by Joseph Socolof
Contributing Editor

Improving an organization’s cyber posture – i.e. continuously generating increased security at the lowest possible cost – requires that effective continuous improvement disciplines be ‘wired’ into the operating cadence of the business. 

Building a cybersecurity program that continuously improves and keeps up with the changing threat landscape shares many of the core features of continuous improvement applied to other aspects of the business. 

  • See what is possible – this is more relevant in today’s digital world where new vulnerabilities are being created and new threats are emerging every day. To determine what is possible – i.e. what is the right performance target – there needs to be a disciplined process for understanding what has changed: technologies deployed in the business, new threats, or improved security software on the market. Simply put, there needs to be an understanding of relevant changes and then a mechanism to include those into an organization’s continuous improvement targets. 
  • Generate Ideas – once the ‘what is possible’ has been identified, the question becomes, “What are the things we could possibly do to get there?” There are many ways organizations can generate ideas – the initiatives that close the opportunity gaps – but more often than not, these efforts are ad hoc and left in the hands of a small group of IT professionals. This is wrong and often costly. Idea generation, like every other step, needs to be a disciplined process that utilizes the right information inputs and right people inputs to ensure all possible solutions are identified.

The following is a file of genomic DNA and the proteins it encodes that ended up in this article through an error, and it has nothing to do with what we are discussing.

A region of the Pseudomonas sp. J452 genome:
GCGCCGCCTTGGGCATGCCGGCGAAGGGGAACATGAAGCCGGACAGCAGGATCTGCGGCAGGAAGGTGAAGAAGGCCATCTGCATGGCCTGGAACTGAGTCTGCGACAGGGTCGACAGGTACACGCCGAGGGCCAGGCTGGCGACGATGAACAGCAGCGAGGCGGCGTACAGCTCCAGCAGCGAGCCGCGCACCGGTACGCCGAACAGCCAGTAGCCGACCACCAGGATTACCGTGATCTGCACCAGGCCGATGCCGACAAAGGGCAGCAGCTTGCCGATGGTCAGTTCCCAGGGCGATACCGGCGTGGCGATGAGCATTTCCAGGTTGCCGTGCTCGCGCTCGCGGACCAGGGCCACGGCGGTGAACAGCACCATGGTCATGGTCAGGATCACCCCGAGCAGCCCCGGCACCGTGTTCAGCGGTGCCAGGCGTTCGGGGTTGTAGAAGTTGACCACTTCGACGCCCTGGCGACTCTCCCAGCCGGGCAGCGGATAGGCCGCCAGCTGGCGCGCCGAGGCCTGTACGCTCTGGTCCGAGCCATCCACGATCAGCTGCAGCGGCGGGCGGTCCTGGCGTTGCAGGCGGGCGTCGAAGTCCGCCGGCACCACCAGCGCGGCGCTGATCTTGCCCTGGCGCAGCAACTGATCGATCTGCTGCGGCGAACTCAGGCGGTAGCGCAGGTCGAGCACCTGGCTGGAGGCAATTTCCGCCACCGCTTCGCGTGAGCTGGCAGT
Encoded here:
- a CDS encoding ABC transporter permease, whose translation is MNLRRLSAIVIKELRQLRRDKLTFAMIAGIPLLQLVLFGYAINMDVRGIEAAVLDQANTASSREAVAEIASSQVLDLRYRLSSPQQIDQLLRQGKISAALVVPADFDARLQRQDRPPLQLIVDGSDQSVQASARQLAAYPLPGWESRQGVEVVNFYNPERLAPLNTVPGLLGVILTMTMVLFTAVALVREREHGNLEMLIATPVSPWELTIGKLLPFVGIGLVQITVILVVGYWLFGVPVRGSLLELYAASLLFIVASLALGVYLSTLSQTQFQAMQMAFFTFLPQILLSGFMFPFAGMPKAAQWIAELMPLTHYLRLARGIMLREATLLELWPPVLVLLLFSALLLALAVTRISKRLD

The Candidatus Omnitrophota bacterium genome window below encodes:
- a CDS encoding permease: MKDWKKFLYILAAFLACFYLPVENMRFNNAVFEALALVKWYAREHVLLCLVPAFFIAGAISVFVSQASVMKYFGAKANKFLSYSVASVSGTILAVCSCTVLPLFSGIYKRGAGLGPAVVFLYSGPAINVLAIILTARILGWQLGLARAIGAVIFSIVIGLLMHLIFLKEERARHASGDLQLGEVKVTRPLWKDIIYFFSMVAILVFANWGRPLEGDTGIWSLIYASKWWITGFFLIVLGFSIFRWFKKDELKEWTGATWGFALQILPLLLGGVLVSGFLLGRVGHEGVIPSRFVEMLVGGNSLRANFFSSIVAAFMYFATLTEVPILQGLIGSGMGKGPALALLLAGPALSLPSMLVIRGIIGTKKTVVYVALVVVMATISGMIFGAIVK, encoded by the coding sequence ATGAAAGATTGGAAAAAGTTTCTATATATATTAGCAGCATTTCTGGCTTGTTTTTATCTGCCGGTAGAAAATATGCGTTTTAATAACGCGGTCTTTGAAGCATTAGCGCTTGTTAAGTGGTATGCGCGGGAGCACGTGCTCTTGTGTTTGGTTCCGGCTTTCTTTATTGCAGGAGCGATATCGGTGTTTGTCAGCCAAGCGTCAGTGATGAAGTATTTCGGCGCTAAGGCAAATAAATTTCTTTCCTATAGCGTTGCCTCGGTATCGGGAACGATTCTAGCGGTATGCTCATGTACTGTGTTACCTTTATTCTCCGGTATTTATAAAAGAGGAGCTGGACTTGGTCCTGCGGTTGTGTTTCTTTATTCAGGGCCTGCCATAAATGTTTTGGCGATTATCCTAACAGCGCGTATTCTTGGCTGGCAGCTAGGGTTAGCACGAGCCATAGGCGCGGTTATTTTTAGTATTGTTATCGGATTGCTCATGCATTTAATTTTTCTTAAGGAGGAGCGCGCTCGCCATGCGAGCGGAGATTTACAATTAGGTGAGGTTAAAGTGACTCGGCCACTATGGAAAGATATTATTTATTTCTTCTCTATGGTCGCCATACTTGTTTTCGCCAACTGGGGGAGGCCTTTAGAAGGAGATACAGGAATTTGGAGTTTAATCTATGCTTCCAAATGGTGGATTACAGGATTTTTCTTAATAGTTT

• Prioritize – this is straight-forward – you can’t do everything. There needs to be a mechanism to identify which initiatives will be the easiest to implement and provide the most value. It is surprising how many organizations don’t have an effective process for prioritizing initiatives based on a very simple value:ease model. Having a simple prioritization mechanism will save an organization from wasted efforts. 
  • Manage the pipeline – of course, even prioritized ideas don’t deliver value until they are implemented. Organizations need to establish a process for ensuring initiatives deliver the value they are supposed to deliver in the timeframe they are supposed to deliver it. 

Most organizations make changes and improvements to improve their cyber posture, but few have a formal continuous improvement process which they apply to their cyber programs. The result is often a weak link between the dollars at risk and the investments made in cyber.  

It only takes a few small changes to establish an effective continuous improvement process. A well-wired continuous improvement program around cyber will provide additional security, often at a lower cost. 

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